• Water-in after planting and keep hydrated when in growth.

Growing perennials in pots

Most perennials are very happy to grow in pots and will provide you with a low maintenance display which will come back each year. Generally speaking, a large, sturdy pot is best if you have plants which are over 30cm tall and wide, so that it doesn’t topple over on a windy day. Lower growing plants like hardy geraniums are great for pots because they are also drought tolerant, reducing the need to keep your pots watered throughout the season.

African Lily
Agapanthus 'Poppin' Purple' (African Lily) in a pot

Use a soil-based compost or garden soil instead of multipurpose compost when planting a permanent perennial pot display as this will be more robust, heavier and has a higher density to able to support your plants for longer without shrinking down.

How to care for perennials

Part of the beauty of hardy perennials is that they are generally fairly low maintenance – as long as they’re in the right spot and they’re happy, they’ll do their job without much fuss at all. Those which grow tall could benefit from staking either once in growth or by putting a support in place for them to grow through. Otherwise, allow them to grow throughout summer, deadheading as and when necessary. Some earlier-flowering varieties may bloom again towards late summer. At the end of the season when flowering has finished, cut the stems right down to just above ground level. Their hardiness means the plants can remain unprotected throughout winter, before putting on fresh growth the following spring.

Lifting and dividing perennial root clumps
↑ Digging up and (optionally) dividing a clump for replanting

Do take note of the plant’s preferred conditions when choosing where to plant it. Those which prefer a shady position may not cope in full sun, and vice-versa. If you aren’t sure, go ahead and plant it and give it a bit of time – if you find that it isn’t thriving, it is likely that it doesn’t like the conditions it is growing in. But the good thing about perennials is that they are happy to be moved around, so if they look unhappy, simply dig up the clump in autumn and replant it immediately in a part of the garden with more favourable conditions.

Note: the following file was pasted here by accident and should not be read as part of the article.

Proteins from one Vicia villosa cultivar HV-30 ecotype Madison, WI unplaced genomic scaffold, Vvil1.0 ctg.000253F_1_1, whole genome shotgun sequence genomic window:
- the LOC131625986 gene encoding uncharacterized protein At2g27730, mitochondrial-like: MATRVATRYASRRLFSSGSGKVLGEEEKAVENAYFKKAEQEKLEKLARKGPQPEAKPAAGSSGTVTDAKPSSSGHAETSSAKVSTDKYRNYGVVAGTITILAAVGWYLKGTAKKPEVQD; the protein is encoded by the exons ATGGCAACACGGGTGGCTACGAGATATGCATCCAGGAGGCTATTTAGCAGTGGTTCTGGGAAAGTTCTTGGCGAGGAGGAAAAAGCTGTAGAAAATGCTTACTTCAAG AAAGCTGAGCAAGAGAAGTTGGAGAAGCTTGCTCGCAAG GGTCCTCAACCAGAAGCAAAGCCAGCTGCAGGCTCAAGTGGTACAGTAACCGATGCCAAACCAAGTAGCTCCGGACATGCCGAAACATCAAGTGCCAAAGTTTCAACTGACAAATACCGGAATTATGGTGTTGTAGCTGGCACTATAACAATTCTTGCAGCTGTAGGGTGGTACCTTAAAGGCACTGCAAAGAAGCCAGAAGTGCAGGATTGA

Dividing perennials

Many hardy perennials are clump forming, which means that they grow a larger root network and base, or ‘clump’ as they establish over the years. Once you have a large clump, you can lift and divide it – doing so helps to keep the plants healthy and productive, it also means you gain extra plants for free!

The best time to divide perennials is in late Autumn when the soil is consistently moist, this allows time for the plants to settle in over winter so they can continue to grow undisturbed in the spring. If you don’t get around to it in autumn, you can divide perennials in early spring too.

Lifting and dividing perennial root clumps↑ Lifting and dividing perennial root clumps

To divide your perennials, use a spade to dig around the clump and carefully lift the whole thing. Once out of the ground, use your spade to cut the clump into sections, either in half or quarters depending on how big it is. Then, simply replant the sections in the same place but with a little more space between them in which to grow, or replant one in the same place and replant the others elsewhere in the garden.

Planning a perennial planting scheme

When it comes to positioning plants in the border, think about their heights, habits, colours and flowering time. Taller varieties should be positioned towards the back, whereas more compact or low-growing perennials should be nestled in at the front where they can be seen. Whether you have a special colour scheme or a full colour palette, you’ll want to make sure that your colours are evenly spaced too.

Perennials planting scheme
↑ Example perennial planting scheme

If you have multiples of one plant variety, they’ll make a bigger impact if planted in groups of three or more. If you have a large border, repeating groups of the same variety a few times along the length of the border will help create a professional look. Also, choose plants which flower successively to provide a full season of colour.

Perennials in brief

  • Thrives in full sun or partial shade unless otherwise specified
  • Fully hardy, can be potted up and grown on outdoors
  • Perennials typically enjoy a moist but free-draining soil
  • Hardy perennials grow back every year
  • Low maintenance and easy to care for
  • Many varieties are great for pollinators
  • Plant on arrival in spring or autumn
  • Suitable for herbaceous borders and pots
Take a look at our full range of bare root perennials here!